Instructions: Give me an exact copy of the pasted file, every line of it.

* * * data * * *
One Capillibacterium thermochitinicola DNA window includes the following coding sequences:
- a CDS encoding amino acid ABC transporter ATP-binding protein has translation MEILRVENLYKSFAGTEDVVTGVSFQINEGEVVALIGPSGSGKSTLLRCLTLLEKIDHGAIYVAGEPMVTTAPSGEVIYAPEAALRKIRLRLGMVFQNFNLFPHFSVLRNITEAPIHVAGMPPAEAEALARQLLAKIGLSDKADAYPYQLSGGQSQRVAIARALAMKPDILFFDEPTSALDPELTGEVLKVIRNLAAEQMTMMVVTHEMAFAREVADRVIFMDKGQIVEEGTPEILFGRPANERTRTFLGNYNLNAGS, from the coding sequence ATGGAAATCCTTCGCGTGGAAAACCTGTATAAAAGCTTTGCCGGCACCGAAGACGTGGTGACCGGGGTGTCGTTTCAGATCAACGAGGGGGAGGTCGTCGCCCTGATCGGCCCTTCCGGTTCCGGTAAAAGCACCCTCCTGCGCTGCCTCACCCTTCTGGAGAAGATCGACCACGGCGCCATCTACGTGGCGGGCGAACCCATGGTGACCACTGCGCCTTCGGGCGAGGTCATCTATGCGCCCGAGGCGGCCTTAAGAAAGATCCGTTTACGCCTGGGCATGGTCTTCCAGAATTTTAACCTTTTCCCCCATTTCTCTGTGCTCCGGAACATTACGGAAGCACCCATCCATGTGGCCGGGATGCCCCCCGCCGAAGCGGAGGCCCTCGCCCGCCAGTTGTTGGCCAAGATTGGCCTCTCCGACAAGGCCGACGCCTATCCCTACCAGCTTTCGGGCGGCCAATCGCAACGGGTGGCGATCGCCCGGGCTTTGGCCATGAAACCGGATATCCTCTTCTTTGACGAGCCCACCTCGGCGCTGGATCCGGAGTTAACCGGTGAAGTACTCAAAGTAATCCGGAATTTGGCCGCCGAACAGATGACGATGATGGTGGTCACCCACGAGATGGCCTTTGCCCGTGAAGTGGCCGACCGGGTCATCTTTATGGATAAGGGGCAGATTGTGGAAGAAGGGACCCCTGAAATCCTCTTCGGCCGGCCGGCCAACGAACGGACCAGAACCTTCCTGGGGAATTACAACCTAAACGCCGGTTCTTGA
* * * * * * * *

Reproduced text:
One Capillibacterium thermochitinicola DNA window includes the following coding sequences:
- a CDS encoding amino acid ABC transporter ATP-binding protein has translation MEILRVENLYKSFAGTEDVVTGVSFQINEGEVVALIGPSGSGKSTLLRCLTLLEKIDHGAIYVAGEPMVTTAPSGEVIYAPEAALRKIRLRLGMVFQNFNLFPHFSVLRNITEAPIHVAGMPPAEAEALARQLLAKIGLSDKADAYPYQLSGGQSQRVAIARALAMKPDILFFDEPTSALDPELTGEVLKVIRNLAAEQMTMMVVTHEMAFAREVADRVIFMDKGQIVEEGTPEILFGRPANERTRTFLGNYNLNAGS, from the coding sequence ATGGAAATCCTTCGCGTGGAAAACCTGTATAAAAGCTTTGCCGGCACCGAAGACGTGGTGACCGGGGTGTCGTTTCAGATCAACGAGGGGGAGGTCGTCGCCCTGATCGGCCCTTCCGGTTCCGGTAAAAGCACCCTCCTGCGCTGCCTCACCCTTCTGGAGAAGATCGACCACGGCGCCATCTACGTGGCGGGCGAACCCATGGTGACCACTGCGCCTTCGGGCGAGGTCATCTATGCGCCCGAGGCGGCCTTAAGAAAGATCCGTTTACGCCTGGGCATGGTCTTCCAGAATTTTAACCTTTTCCCCCATTTCTCTGTGCTCCGGAACATTACGGAAGCACCCATCCATGTGGCCGGGATGCCCCCCGCCGAAGCGGAGGCCCTCGCCCGCCAGTTGTTGGCCAAGATTGGCCTCTCCGACAAGGCCGACGCCTATCCCTACCAGCTTTCGGGCGGCCAATCGCAACGGGTGGCGATCGCCCGGGCTTTGGCCATGAAACCGGATATCCTCTTCTTTGACGAGCCCACCTCGGCGCTGGATCCGGAGTTAACCGGTGAAGTACTCAAAGTAATCCGGAATTTGGCCGCCGAACAGATGACGATGATGGTGGTCACCCACGAGATGGCCTTTGCCCGTGAAGTGGCCGACCGGGTCATCTTTATGGATAAGGGGCAGATTGTGGAAGAAGGGACCCCTGAAATCCTCTTCGGCCGGCCGGCCAACGAACGGACCAGAACCTTCCTGGGGAATTACAACCTAAACGCCGGTTCTTGA